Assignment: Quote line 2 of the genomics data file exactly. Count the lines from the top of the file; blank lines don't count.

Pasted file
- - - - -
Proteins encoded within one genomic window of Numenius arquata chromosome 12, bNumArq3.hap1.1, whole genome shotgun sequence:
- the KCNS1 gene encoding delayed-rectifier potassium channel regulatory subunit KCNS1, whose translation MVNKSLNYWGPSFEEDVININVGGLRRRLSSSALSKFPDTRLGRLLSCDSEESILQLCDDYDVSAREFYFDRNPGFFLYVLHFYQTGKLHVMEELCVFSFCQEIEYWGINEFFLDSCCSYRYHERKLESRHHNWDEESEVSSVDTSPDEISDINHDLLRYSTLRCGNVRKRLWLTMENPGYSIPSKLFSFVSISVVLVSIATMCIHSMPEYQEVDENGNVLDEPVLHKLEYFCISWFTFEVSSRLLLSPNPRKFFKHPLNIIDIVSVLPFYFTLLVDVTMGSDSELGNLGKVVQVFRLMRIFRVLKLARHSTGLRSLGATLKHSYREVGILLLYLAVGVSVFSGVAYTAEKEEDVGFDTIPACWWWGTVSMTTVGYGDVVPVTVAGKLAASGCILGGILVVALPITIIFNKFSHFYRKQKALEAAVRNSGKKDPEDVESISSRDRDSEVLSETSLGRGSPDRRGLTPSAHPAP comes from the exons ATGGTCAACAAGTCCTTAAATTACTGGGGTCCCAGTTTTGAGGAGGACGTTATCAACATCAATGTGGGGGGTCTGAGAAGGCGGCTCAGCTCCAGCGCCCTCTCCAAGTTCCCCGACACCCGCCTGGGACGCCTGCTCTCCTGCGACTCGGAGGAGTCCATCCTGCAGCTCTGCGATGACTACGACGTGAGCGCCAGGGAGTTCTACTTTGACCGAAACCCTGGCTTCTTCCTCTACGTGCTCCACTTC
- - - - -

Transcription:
- the KCNS1 gene encoding delayed-rectifier potassium channel regulatory subunit KCNS1, whose translation MVNKSLNYWGPSFEEDVININVGGLRRRLSSSALSKFPDTRLGRLLSCDSEESILQLCDDYDVSAREFYFDRNPGFFLYVLHFYQTGKLHVMEELCVFSFCQEIEYWGINEFFLDSCCSYRYHERKLESRHHNWDEESEVSSVDTSPDEISDINHDLLRYSTLRCGNVRKRLWLTMENPGYSIPSKLFSFVSISVVLVSIATMCIHSMPEYQEVDENGNVLDEPVLHKLEYFCISWFTFEVSSRLLLSPNPRKFFKHPLNIIDIVSVLPFYFTLLVDVTMGSDSELGNLGKVVQVFRLMRIFRVLKLARHSTGLRSLGATLKHSYREVGILLLYLAVGVSVFSGVAYTAEKEEDVGFDTIPACWWWGTVSMTTVGYGDVVPVTVAGKLAASGCILGGILVVALPITIIFNKFSHFYRKQKALEAAVRNSGKKDPEDVESISSRDRDSEVLSETSLGRGSPDRRGLTPSAHPAP comes from the exons ATGGTCAACAAGTCCTTAAATTACTGGGGTCCCAGTTTTGAGGAGGACGTTATCAACATCAATGTGGGGGGTCTGAGAAGGCGGCTCAGCTCCAGCGCCCTCTCCAAGTTCCCCGACACCCGCCTGGGACGCCTGCTCTCCTGCGACTCGGAGGAGTCCATCCTGCAGCTCTGCGATGACTACGACGTGAGCGCCAGGGAGTTCTACTTTGACCGAAACCCTGGCTTCTTCCTCTACGTGCTCCACTTC